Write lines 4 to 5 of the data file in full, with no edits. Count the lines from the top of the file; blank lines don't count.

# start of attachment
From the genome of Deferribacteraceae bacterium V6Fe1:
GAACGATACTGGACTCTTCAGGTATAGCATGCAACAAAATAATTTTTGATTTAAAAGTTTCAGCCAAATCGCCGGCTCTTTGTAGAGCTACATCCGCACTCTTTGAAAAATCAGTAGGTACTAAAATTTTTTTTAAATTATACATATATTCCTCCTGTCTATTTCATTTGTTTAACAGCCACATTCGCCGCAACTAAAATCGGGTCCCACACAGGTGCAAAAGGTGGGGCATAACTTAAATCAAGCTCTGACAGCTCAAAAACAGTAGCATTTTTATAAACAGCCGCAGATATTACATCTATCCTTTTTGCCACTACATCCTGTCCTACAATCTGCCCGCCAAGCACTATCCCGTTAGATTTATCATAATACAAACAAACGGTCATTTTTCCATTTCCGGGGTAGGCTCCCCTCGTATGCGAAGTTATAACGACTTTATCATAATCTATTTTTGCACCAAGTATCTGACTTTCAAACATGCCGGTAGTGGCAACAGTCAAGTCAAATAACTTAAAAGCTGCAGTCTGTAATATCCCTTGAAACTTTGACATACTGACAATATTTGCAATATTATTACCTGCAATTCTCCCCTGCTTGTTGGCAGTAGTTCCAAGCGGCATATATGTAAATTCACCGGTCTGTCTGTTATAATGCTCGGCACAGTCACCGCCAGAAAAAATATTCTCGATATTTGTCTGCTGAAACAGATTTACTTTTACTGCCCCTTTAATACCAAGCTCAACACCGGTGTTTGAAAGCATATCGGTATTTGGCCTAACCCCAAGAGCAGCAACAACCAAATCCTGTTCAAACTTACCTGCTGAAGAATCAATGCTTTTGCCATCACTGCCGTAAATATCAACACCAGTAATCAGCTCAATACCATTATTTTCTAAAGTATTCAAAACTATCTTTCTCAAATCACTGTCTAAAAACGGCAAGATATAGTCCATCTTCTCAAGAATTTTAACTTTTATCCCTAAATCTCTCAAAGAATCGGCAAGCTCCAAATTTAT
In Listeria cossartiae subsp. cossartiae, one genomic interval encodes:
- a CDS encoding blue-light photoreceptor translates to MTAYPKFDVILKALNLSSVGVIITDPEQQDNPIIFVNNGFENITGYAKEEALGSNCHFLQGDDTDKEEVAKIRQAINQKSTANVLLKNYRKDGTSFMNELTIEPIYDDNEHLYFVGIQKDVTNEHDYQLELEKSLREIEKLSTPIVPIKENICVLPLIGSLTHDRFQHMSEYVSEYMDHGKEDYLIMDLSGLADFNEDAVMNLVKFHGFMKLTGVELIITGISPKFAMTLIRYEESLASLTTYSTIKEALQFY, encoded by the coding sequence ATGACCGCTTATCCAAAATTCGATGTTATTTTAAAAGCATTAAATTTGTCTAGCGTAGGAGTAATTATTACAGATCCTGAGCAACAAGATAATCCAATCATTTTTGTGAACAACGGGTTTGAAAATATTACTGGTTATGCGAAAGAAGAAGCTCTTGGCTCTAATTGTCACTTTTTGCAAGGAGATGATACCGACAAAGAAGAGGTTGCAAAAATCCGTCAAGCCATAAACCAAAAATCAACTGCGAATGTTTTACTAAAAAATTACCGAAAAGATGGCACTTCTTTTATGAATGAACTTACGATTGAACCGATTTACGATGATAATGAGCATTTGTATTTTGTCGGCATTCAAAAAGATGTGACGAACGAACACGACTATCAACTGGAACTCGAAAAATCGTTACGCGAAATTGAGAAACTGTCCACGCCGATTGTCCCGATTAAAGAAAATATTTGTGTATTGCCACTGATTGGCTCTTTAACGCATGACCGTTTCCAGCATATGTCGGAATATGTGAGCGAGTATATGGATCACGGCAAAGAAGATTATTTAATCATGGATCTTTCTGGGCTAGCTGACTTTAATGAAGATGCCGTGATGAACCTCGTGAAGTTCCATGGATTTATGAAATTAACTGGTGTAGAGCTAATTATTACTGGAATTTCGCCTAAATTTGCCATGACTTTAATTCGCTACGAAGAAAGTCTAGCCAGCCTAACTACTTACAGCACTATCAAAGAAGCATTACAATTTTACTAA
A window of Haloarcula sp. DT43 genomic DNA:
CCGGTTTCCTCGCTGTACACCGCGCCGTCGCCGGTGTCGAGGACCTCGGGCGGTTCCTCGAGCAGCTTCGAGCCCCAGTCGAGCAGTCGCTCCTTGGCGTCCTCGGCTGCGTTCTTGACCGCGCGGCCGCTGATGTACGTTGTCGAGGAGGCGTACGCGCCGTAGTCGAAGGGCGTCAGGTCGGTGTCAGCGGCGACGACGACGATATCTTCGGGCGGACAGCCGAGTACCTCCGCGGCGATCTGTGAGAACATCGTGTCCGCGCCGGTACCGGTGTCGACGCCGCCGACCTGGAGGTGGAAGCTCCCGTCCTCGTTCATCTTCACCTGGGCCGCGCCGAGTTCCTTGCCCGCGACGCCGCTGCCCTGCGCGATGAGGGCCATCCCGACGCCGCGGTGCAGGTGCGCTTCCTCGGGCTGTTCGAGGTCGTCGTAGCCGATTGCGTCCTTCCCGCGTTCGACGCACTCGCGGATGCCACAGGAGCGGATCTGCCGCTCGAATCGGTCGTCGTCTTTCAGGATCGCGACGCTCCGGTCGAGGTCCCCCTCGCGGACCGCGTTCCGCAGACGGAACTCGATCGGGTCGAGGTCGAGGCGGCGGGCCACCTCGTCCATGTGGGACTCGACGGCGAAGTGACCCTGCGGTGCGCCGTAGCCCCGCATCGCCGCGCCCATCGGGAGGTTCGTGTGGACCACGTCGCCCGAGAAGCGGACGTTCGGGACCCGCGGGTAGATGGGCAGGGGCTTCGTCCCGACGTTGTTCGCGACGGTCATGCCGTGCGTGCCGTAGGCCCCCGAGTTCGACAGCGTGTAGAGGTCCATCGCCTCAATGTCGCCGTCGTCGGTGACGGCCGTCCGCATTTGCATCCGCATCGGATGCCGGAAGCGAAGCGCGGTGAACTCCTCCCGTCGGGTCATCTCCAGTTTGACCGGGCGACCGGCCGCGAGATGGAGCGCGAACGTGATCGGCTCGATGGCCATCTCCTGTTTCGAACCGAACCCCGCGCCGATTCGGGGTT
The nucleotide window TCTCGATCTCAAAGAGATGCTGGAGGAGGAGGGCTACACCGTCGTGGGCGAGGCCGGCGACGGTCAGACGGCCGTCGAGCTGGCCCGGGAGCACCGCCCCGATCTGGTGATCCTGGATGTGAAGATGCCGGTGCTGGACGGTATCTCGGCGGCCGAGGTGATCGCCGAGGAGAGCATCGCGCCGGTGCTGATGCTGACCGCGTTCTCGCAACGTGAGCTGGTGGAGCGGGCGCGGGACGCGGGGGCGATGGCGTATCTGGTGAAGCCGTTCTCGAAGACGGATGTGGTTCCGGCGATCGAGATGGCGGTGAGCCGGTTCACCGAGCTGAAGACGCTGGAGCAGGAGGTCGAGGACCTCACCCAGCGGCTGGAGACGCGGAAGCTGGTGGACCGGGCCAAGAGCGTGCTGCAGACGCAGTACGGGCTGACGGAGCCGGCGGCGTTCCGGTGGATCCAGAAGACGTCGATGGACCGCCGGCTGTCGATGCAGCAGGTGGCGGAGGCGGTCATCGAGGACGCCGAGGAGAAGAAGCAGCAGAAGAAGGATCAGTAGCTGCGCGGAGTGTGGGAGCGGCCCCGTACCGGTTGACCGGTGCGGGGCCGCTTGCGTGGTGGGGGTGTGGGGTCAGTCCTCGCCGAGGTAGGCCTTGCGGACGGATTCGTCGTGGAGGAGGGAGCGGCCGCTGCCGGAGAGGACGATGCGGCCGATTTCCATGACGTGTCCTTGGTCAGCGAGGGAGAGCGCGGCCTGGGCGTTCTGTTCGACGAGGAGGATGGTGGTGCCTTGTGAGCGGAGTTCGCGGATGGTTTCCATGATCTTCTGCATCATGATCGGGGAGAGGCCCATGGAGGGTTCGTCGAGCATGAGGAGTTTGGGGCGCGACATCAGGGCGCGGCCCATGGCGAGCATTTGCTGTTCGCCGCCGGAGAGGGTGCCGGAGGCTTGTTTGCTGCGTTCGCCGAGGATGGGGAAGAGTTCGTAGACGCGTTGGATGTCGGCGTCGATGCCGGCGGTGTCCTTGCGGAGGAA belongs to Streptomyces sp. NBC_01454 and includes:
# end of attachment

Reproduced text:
- a CDS encoding blue-light photoreceptor translates to MTAYPKFDVILKALNLSSVGVIITDPEQQDNPIIFVNNGFENITGYAKEEALGSNCHFLQGDDTDKEEVAKIRQAINQKSTANVLLKNYRKDGTSFMNELTIEPIYDDNEHLYFVGIQKDVTNEHDYQLELEKSLREIEKLSTPIVPIKENICVLPLIGSLTHDRFQHMSEYVSEYMDHGKEDYLIMDLSGLADFNEDAVMNLVKFHGFMKLTGVELIITGISPKFAMTLIRYEESLASLTTYSTIKEALQFY, encoded by the coding sequence ATGACCGCTTATCCAAAATTCGATGTTATTTTAAAAGCATTAAATTTGTCTAGCGTAGGAGTAATTATTACAGATCCTGAGCAACAAGATAATCCAATCATTTTTGTGAACAACGGGTTTGAAAATATTACTGGTTATGCGAAAGAAGAAGCTCTTGGCTCTAATTGTCACTTTTTGCAAGGAGATGATACCGACAAAGAAGAGGTTGCAAAAATCCGTCAAGCCATAAACCAAAAATCAACTGCGAATGTTTTACTAAAAAATTACCGAAAAGATGGCACTTCTTTTATGAATGAACTTACGATTGAACCGATTTACGATGATAATGAGCATTTGTATTTTGTCGGCATTCAAAAAGATGTGACGAACGAACACGACTATCAACTGGAACTCGAAAAATCGTTACGCGAAATTGAGAAACTGTCCACGCCGATTGTCCCGATTAAAGAAAATATTTGTGTATTGCCACTGATTGGCTCTTTAACGCATGACCGTTTCCAGCATATGTCGGAATATGTGAGCGAGTATATGGATCACGGCAAAGAAGATTATTTAATCATGGATCTTTCTGGGCTAGCTGACTTTAATGAAGATGCCGTGATGAACCTCGTGAAGTTCCATGGATTTATGAAATTAACTGGTGTAGAGCTAATTATTACTGGAATTTCGCCTAAATTTGCCATGACTTTAATTCGCTACGAAGAAAGTCTAGCCAGCCTAACTACTTACAGCACTATCAAAGAAGCATTACAATTTTACTAA
A window of Haloarcula sp. DT43 genomic DNA: